Alanon and Serenity
Serenity is the goal of most Alanon members, whether they initially realize it or not. By the time most of us have had the courage to attend an Alanon meeting, we have usually lead extremely chaotic lives because of someone else's alcoholism or drug abuse. We have had our hearts torn apart, been frustrated by the poor decisions that our spouse, parents or children have made, and spent many sleepless nights worrying whether or not they are even alive or how much longer they can continue to survive if their behavior does not change soon.
Serenity is the simple peace of mind that comes from turning our life, and the lives of those we love, over to our personal Higher Power. We realize that their health and safety are in the hands of the God of our understanding, and we have to trust that He is in control of what happens to them. Consequently, we are free to live our own lives the best way we know how.
Alanon and Acceptance
Acceptance is, perhaps, the real key to finding the serenity that we long for. Acceptance does not mean approval. We may continue to disapprove of the way our loved ones are living; yet, we accept that this is the reality and that they are free to live the way they want. We eventually come to realize that we did not cause our loved one to drink or use drugs, we cannot cure their substance abuse problems, and we absolutely cannot control them! All we can do is love and accept them just the way they are! This is the essense of the Serenity Prayer.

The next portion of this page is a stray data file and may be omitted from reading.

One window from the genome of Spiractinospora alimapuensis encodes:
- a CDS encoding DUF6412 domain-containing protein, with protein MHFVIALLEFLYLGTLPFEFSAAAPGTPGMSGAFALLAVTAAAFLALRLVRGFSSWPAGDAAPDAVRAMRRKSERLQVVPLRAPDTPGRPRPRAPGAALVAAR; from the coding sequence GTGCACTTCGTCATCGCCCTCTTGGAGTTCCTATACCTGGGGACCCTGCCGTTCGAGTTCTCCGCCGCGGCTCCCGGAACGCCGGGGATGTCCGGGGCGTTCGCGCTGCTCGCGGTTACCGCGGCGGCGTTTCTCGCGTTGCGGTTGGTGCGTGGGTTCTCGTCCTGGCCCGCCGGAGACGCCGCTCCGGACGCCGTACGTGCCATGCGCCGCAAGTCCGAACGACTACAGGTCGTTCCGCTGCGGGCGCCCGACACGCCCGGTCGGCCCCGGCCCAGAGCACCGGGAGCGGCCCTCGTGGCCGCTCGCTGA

Alanon and Changing the Things I Can
Consequently, if I can't control or cure the alcoholic or drug addict in my life, what can I change? We know that we can't change other people, places or things. That only leaves us! We can change ourselves.
We can change our attitudes about the alcoholic, we can change our attitudes about ourselves, we can change the way we behave. We can also change the way we spend our days. We learn that we no longer have to spend long hours worrying about someone else. Remember, we are leaving them in the hands of our Higher Power, right? Now we can spend our days enjoying the life that we have been given, totally free of guilt. We can take up a hobby, spend time with friends, listen to music, go see a play, and sleep well at night, because we realize that we are no longer responsible for trying to change someone else. We are only working on changing ourselves!